Rape Kit Test in Albuquerque Leads to Guilty Plea in 2004 Mountain View Assault Case

A rape kit test in New Mexico led authorities to find the suspect in a Silicon Valley sexual assault case that was left unsolved since 2004.

In a press release today, the Santa Clara County District Attorney’s Office announced that Van Overton Jr., a 45-year-old from Albuquerque, pleaded guilty this week to attacking a woman who was asleep in a Mountain View motel room 16 years ago.

Overton entered his plea on Tuesday, admitting to forced oral copulation during a burglary. He’s scheduled to be sentenced to 25-to-life on Nov. 12.

“This case illustrates the importance of testing rape kits in a timely manner,” prosecutor Barbara Cathcart said in a prepared statement issued Wednesday. “It is vitally important to getting justice for sexual assault victims and to getting serial rapists off the streets.”

Authorities say that in February 2004, Overton broke into a window of the now-shuttered Lucky U Motel in Mountain View, where he sexually assaulted his victim.

The woman immediately reported the crime to the Mountain View Police Department, which collected biological evidence from the scene.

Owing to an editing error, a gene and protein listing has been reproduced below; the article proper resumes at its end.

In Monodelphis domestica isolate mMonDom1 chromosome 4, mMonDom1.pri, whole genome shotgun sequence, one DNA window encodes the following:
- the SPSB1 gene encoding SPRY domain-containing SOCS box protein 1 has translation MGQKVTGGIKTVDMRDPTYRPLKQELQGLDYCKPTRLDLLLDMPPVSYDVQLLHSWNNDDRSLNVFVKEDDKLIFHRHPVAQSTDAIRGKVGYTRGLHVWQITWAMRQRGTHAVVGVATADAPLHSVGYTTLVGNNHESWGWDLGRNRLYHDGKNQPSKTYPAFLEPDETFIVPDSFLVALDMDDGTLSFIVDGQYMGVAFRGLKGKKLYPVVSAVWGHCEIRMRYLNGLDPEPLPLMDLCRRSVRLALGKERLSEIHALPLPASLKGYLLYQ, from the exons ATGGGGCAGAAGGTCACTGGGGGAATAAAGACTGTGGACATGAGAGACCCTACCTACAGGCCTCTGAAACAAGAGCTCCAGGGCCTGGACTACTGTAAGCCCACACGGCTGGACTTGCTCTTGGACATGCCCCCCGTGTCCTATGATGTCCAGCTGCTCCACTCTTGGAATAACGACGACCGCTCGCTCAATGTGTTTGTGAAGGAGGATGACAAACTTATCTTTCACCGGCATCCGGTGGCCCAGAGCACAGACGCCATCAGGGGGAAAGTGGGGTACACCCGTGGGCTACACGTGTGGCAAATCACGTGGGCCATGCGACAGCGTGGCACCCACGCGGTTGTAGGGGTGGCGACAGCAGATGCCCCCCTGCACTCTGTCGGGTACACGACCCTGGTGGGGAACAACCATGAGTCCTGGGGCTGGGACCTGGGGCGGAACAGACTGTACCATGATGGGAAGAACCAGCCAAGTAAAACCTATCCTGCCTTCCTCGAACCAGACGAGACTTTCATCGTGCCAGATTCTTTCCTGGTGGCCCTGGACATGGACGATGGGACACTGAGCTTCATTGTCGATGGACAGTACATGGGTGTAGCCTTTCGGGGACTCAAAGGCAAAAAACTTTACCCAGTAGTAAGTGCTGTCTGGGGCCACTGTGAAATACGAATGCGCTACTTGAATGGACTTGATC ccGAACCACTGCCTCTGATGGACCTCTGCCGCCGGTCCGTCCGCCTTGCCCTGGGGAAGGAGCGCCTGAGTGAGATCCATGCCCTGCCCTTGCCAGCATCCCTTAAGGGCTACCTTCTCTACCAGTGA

A crime lab analysis could find no match to the DNA, however. So, the case went cold.

The breakthrough came earlier this year when Albuquerque police tested a DNA profile from a 1997 rape case and entered the sample into a national database. That allowed the Santa Clara County crime lab to identify the match that ultimately led to Overton’s arrest.


  1. Speaking of justice for victims of sexual assault, does anyone know the names of the those now young adult guys who raped Audrie Pott? This case is one of those Jeff Rosen’s irregular cases. I have the feeling the families of those guys are very connected to county officials. Young women deserve to know who those guys are! JUSTICE FOR AUDRIE!

  2. Nice to see a predator removed from the streets but something seems to be missing in the news report. If Mt. View’s case went cold for lack of a match, so too would have the New Mexico case — up until the perpetrator did something to get his DNA into CODIS. And what that something was, and when it was, is missing from the story.

    I’m all for getting rape kits processed in a timely manner, but the evidence from those kits is basically useless unless perpetrators are also arrested in a timely manner, something we can count on declining significantly as a result of asinine progressive politics. Budget cuts and newly imagined ways of policing will prove to be the answered prayers of the sexual predator.

  3. Nope, there was no lack of anything. They just suck in Albuquerque. They give rapists 4 years of they are convicted.